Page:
Chinatown Havana

Cuba's Chinese community dwindled during the course of the 20th century from a peak of a couple of hundred thousand to less than a few hundred today. Despite the size of the Chinese-Cuban population, restoration programmes and a growing Asian tourism market have contributed to a revitalisation of Havana's Chinatown. Chinatown is part of Centro Habana district and it's located near the Capitolio. Here you'll find plenty of place to eat a delicious and affordable meal.

Walking through Havana's Chinatown, you’ll come across interesting sights, such as the Diario Popular Chino (Kwon-Wah-Po), a newspaper that continues to be published in the present day, a Chinese cinema where films are shown in their original version and a quirky pharmacy offering traditional Chinese homeopathic remedies.

Something no one can miss during a visit to Havana’s Chinatown is its ample variety of restaurants. A good excuse to take a break from traditional Cuban cuisine and the black beans and rice staple; the Chinese food served here might be a Cubanised version, albeit a very tasty and interesting one.

There are also a minority of establishments with a more authentic Chinese offering for those wanting to stay close to the original Chinese floors they’re used to. Perhaps the best loved specialties by most Cubans who come to dine here (and the most shocking to foreigners as most don’t expect to find pasta dishes in a Chinese restaurant!), is the Chinese’ restaurants’ selection of Italian dishes.

It may come as quite a surprise to see that most Chinese restaurants in this neighbourhood have a menu featuring both cuisines. What both Italian and Chinese dishes have in common here are the accessible prices, which are below the average of most Cuban paladares. On the streets lining the town, there are some fast food outlets and street vendors which are a great option for the hungry visitor in a hurry.

Chinese population in Cuba?

Every June, Cuba celebrates the arrival of the first Chinese immigrants to Havana’s port. This immigration began in 1847 under the Spanish colonial administration, when Chinese workers on eight year contracts were brought to work in the sugar fields alongside African slaves.

Around 120,000 Chinese workers arrived on such contracts in the 19th century. They brought their culture and their religion (Buddhism) with them. Being predominantly male and unmarried, they had relationships with African and Cuban women, creating yet another facet of Cuba's fascinating patchwork of culture diversity.

Two thousand Chinese, fought with the Cuban rebels against the Spanish in the Ten Years' War (1868–1878). A monument in Havana honours the Cuban Chinese who fell in the war, on which is inscribed: "There was not one Cuban Chinese deserter, not one Cuban Chinese traitor".

In the late 19th century, around 5,000 immigrants of Chinese origin arrived from the U.S. on Cuba, fleeing discrimination. Further Chinese immigrants arrived on Cuba in the first half of the 20th century, fleeing political change in China.

A historic neighbourhood under restoration

After completing their contracts or otherwise obtaining their freedom, some Chinese workers settled in Cuba, although most preferred to return to China, if they had the means to do so. In 1980, 4000 Chinese lived in Havana's Chinatown (Barrio Chino), but by 2002, only 300 pure Chinese were left.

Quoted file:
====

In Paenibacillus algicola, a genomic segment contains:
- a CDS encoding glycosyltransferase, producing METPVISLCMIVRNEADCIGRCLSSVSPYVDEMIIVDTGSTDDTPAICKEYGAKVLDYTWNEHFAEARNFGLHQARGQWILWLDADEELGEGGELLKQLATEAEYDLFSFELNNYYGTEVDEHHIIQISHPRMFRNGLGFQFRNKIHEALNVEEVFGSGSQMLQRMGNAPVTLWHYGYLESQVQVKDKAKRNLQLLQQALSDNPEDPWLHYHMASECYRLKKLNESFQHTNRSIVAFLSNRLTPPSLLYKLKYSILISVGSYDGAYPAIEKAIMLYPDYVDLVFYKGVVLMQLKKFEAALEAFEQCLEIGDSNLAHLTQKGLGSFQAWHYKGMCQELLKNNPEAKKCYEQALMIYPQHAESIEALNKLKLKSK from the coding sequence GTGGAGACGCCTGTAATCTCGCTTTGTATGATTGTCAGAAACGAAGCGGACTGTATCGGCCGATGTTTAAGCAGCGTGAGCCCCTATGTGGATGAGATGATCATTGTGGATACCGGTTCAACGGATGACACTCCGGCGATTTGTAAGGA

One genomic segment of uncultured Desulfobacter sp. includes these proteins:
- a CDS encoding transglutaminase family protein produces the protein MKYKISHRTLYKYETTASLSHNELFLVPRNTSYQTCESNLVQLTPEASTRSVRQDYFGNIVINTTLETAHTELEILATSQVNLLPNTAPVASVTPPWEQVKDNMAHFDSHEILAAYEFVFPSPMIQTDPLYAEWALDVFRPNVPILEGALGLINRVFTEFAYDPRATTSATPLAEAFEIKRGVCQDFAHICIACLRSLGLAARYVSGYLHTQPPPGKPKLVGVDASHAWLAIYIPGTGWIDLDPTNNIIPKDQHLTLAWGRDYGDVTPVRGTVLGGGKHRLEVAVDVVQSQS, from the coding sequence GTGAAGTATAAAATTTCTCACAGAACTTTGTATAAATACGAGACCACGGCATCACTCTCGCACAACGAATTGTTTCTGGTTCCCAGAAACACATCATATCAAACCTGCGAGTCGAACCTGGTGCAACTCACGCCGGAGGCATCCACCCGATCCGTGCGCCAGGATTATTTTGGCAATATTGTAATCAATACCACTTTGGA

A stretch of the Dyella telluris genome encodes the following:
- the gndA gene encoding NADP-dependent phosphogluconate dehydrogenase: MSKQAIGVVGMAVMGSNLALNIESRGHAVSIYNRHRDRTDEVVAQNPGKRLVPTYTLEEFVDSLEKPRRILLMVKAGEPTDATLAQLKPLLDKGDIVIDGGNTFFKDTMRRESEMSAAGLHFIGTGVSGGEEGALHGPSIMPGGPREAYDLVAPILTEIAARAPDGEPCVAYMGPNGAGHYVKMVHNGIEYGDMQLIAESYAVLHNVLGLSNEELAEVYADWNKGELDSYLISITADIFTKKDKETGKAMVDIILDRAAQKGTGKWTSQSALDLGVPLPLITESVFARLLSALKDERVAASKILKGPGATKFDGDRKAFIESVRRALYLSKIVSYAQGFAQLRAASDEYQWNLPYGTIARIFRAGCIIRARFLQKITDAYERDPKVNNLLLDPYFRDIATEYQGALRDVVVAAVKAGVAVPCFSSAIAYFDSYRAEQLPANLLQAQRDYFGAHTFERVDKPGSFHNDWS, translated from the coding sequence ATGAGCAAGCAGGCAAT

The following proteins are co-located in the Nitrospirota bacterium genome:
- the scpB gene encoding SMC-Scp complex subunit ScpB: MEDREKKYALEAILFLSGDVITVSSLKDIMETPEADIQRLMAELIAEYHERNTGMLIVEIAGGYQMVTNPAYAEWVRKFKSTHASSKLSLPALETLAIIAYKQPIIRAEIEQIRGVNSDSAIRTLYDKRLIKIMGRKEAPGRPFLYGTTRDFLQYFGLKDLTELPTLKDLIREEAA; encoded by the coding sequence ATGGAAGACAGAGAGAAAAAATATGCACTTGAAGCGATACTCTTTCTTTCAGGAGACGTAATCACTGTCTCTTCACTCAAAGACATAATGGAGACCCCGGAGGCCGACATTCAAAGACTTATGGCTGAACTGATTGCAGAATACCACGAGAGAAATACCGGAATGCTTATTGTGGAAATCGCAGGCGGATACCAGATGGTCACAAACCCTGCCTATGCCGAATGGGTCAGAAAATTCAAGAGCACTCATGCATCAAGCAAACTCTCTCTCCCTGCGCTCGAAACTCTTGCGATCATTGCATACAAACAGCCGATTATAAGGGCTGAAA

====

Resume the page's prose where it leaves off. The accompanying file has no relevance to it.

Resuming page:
Today, the Barrio Chino is undergoing restoration, along with the rest of downtown Havana and Chinese cultural activities are experiencing a revival. A handful of local associations are campaigning for the Barrio to retain the character of what was once Latin America's largest Chinatown and provide tuition in Chinese languages and martial arts.

Although visitors will not glimpse many Chinese-Cuban faces in Chinatown today, the regeneration has gone some way to reverse its decline. Some physical elements of the original neighbourhood remain, such as the large gate marking the entrance to the neighbourhood, designed in the style of the Ming dynasty. Tourists are treated to the occasional outdoor performance of a lion dance.

The Chinese grocers and dry cleaners may be long gone, but in their place are now street markets, food stands and restaurants, all exhibiting the familiar decor of red lanterns and Buddhist symbols of good fortune. As you stroll around the Barrio Chino, attempt to recapture this once vibrant immigrant community and marvel at how workers from the other side of the globe once called this small Caribbean island home.


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5th Avenue

5th Avenue

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Alameda De Paula

Alameda de Paula

Although it has transformed considerably since its original construction in the late 18th Century, the Alameda de Paula in Havana is brimming with charm. This beautiful seaside walkway is fully lined with mature trees, benches, a fountain, and the domed Paula Church. When visitors are ready to take time away from other attractions, this can be one of the great places to sit down and pause for reflection.

Alejandro Robaina Tobacco Plantation

Alejandro Robaina Tobacco Plantation

The Alejandro Robaina Tobacco Plantation is one of Cuba's top tourist attractions—however, you won't find any signs guiding you to its fields some 17 kilometres southwest of Pinar del Rio. Since it's a private enterprise, its plantation tours operate in something of a legal grey area; regardless, they come highly recommended. Though famed proprietor Alejandro Robaina passed away a few years ago, his farm continues to grow what is arguably the world's finest tobacco. Take a tour and find out why!

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